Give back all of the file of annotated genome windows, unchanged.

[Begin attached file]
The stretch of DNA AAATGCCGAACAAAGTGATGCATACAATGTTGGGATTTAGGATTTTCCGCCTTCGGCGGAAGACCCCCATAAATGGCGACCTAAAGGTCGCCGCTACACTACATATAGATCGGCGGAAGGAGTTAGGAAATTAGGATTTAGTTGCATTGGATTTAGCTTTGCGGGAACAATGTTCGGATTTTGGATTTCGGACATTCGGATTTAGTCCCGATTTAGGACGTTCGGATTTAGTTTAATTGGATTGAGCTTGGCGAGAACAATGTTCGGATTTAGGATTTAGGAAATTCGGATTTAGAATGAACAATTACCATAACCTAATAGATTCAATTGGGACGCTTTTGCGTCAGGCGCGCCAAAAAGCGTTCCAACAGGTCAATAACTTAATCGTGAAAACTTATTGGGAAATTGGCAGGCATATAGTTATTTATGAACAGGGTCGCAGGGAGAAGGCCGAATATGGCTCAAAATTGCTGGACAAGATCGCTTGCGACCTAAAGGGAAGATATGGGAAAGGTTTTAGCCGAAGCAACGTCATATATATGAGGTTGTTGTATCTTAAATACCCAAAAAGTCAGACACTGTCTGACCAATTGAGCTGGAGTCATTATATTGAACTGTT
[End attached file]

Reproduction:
The stretch of DNA AAATGCCGAACAAAGTGATGCATACAATGTTGGGATTTAGGATTTTCCGCCTTCGGCGGAAGACCCCCATAAATGGCGACCTAAAGGTCGCCGCTACACTACATATAGATCGGCGGAAGGAGTTAGGAAATTAGGATTTAGTTGCATTGGATTTAGCTTTGCGGGAACAATGTTCGGATTTTGGATTTCGGACATTCGGATTTAGTCCCGATTTAGGACGTTCGGATTTAGTTTAATTGGATTGAGCTTGGCGAGAACAATGTTCGGATTTAGGATTTAGGAAATTCGGATTTAGAATGAACAATTACCATAACCTAATAGATTCAATTGGGACGCTTTTGCGTCAGGCGCGCCAAAAAGCGTTCCAACAGGTCAATAACTTAATCGTGAAAACTTATTGGGAAATTGGCAGGCATATAGTTATTTATGAACAGGGTCGCAGGGAGAAGGCCGAATATGGCTCAAAATTGCTGGACAAGATCGCTTGCGACCTAAAGGGAAGATATGGGAAAGGTTTTAGCCGAAGCAACGTCATATATATGAGGTTGTTGTATCTTAAATACCCAAAAAGTCAGACACTGTCTGACCAATTGAGCTGGAGTCATTATATTGAACTGTT